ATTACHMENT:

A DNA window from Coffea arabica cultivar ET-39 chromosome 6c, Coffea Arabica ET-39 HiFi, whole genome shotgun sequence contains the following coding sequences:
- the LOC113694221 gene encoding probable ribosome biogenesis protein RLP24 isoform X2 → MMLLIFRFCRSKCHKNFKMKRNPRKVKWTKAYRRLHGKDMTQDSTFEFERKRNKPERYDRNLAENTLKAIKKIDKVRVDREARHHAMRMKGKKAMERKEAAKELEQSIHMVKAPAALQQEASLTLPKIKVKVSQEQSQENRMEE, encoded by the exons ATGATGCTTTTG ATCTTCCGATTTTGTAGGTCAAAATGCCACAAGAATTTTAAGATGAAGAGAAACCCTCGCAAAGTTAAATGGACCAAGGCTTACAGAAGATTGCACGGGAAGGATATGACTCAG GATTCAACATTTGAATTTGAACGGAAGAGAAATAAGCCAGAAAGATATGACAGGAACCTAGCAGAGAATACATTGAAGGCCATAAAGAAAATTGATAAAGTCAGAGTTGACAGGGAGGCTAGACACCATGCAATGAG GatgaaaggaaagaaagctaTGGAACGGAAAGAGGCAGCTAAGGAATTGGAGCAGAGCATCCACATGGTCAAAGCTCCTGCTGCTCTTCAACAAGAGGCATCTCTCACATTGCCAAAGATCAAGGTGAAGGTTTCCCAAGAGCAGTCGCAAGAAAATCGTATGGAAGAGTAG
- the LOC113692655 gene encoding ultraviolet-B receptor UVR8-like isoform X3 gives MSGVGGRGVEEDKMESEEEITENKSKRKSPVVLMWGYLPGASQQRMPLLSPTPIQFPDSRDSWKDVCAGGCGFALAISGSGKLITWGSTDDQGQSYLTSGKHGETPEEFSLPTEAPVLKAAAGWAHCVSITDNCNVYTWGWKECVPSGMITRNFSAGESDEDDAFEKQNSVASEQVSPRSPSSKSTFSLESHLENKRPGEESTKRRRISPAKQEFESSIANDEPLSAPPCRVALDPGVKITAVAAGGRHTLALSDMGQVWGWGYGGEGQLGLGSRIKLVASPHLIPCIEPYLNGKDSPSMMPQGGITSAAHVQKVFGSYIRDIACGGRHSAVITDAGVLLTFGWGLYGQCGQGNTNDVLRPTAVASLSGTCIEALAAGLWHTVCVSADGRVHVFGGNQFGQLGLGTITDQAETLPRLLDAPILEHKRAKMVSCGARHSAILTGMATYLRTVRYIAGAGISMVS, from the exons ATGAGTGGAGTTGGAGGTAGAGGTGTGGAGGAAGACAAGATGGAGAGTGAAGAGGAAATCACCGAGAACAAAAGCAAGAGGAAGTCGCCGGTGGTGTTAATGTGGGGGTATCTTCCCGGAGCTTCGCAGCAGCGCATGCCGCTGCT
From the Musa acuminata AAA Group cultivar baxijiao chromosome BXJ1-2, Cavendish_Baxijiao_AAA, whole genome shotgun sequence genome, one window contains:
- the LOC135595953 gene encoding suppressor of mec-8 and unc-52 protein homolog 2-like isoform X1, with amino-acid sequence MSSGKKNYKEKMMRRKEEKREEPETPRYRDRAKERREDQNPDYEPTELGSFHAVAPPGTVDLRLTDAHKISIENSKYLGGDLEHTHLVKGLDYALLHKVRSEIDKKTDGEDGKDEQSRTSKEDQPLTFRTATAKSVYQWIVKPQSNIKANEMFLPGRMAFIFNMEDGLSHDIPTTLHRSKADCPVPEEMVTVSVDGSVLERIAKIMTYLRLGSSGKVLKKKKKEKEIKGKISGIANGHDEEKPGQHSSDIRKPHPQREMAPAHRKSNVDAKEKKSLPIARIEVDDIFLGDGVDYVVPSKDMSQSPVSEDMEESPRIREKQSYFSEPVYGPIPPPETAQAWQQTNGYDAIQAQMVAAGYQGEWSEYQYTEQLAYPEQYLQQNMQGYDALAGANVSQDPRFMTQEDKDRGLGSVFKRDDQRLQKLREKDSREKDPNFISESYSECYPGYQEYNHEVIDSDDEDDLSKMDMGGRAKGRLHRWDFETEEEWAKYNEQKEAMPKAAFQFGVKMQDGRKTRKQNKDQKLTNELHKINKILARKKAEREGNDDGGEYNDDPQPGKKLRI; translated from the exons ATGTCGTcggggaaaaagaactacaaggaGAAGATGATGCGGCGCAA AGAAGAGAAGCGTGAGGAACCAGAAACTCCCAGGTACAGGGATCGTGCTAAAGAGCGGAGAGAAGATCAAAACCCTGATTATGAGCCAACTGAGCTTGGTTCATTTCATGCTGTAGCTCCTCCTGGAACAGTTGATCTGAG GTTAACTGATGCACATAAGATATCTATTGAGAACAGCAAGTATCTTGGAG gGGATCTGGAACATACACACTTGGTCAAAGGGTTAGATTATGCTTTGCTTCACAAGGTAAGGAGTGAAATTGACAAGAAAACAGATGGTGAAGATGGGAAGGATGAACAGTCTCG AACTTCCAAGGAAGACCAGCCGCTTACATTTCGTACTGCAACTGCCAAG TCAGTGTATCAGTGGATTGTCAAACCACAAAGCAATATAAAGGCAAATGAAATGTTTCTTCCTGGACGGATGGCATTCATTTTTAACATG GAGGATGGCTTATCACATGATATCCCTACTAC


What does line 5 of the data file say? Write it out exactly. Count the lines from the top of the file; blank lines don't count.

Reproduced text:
- the LOC135595953 gene encoding suppressor of mec-8 and unc-52 protein homolog 2-like isoform X1, with amino-acid sequence MSSGKKNYKEKMMRRKEEKREEPETPRYRDRAKERREDQNPDYEPTELGSFHAVAPPGTVDLRLTDAHKISIENSKYLGGDLEHTHLVKGLDYALLHKVRSEIDKKTDGEDGKDEQSRTSKEDQPLTFRTATAKSVYQWIVKPQSNIKANEMFLPGRMAFIFNMEDGLSHDIPTTLHRSKADCPVPEEMVTVSVDGSVLERIAKIMTYLRLGSSGKVLKKKKKEKEIKGKISGIANGHDEEKPGQHSSDIRKPHPQREMAPAHRKSNVDAKEKKSLPIARIEVDDIFLGDGVDYVVPSKDMSQSPVSEDMEESPRIREKQSYFSEPVYGPIPPPETAQAWQQTNGYDAIQAQMVAAGYQGEWSEYQYTEQLAYPEQYLQQNMQGYDALAGANVSQDPRFMTQEDKDRGLGSVFKRDDQRLQKLREKDSREKDPNFISESYSECYPGYQEYNHEVIDSDDEDDLSKMDMGGRAKGRLHRWDFETEEEWAKYNEQKEAMPKAAFQFGVKMQDGRKTRKQNKDQKLTNELHKINKILARKKAEREGNDDGGEYNDDPQPGKKLRI; translated from the exons ATGTCGTcggggaaaaagaactacaaggaGAAGATGATGCGGCGCAA AGAAGAGAAGCGTGAGGAACCAGAAACTCCCAGGTACAGGGATCGTGCTAAAGAGCGGAGAGAAGATCAAAACCCTGATTATGAGCCAACTGAGCTTGGTTCATTTCATGCTGTAGCTCCTCCTGGAACAGTTGATCTGAG GTTAACTGATGCACATAAGATATCTATTGAGAACAGCAAGTATCTTGGAG gGGATCTGGAACATACACACTTGGTCAAAGGGTTAGATTATGCTTTGCTTCACAAGGTAAGGAGTGAAATTGACAAGAAAACAGATGGTGAAGATGGGAAGGATGAACAGTCTCG AACTTCCAAGGAAGACCAGCCGCTTACATTTCGTACTGCAACTGCCAAG TCAGTGTATCAGTGGATTGTCAAACCACAAAGCAATATAAAGGCAAATGAAATGTTTCTTCCTGGACGGATGGCATTCATTTTTAACATG GAGGATGGCTTATCACATGATATCCCTACTAC